More than human intelligence

The idea of ​​dignity for all can be extended further, to include other creatures who also depend on a healthy planet. "Nature's cleverness and ingenuity, its complexity and its cooperation, are becoming harder and harder to deny," writes Jay Owens. "Some even call it intelligence."

Octopuses, bees, mushrooms – Owens describes the new main characters in literature that are about more than human intelligence. British artist and technologist James Bridle, author of Ways of Being: Beyond Human Intelligence, says in an interview to Owens: "We are all desperately looking for a way to find meaning, in a world that has obviously gone in a terribly crazy direction, and which continues in the same direction (...). There is a need for new knowledge and insight (...). It requires reflection, it requires us to create new models and metaphors for how the world works."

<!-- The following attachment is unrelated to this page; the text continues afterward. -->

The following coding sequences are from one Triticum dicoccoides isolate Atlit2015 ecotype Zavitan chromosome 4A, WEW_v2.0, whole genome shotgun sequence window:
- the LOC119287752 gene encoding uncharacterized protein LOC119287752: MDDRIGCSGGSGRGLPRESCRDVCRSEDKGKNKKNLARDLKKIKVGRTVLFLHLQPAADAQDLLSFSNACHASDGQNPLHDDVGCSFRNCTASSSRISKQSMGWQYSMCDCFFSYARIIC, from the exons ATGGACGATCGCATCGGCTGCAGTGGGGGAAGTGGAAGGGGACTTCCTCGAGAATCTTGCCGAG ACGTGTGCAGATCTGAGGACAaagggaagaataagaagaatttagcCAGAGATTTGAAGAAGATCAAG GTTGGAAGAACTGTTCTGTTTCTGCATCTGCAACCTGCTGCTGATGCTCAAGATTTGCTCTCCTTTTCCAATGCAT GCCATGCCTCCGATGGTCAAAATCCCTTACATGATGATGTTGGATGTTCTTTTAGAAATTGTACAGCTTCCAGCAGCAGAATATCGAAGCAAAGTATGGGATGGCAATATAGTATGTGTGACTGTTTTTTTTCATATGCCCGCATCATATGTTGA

Any text on anything more than human intelligence would be incomplete without mentioning artificial intelligence (AI). Services such as ChatGPT, which propose algorithmic solutions to creative tasks, have received a mixed reception. The potential to relieve employees of certain jobs may open up more developed thinking, but replacing human contact is viewed with skepticism.

To be connected

For example, Owens describes how 'long-term thinkers' worry about the risks of artificial intelligence in general – Bridle describes it as 'a new Copernican trauma' – "where we find ourselves on a broken planet, not smart enough to save ourselves, and not in some ways the smartest living creatures in existence. If we combine ecology and technology, we arrive at a new cosmology where man is no longer at the center of the universe – which may come as a shock to some".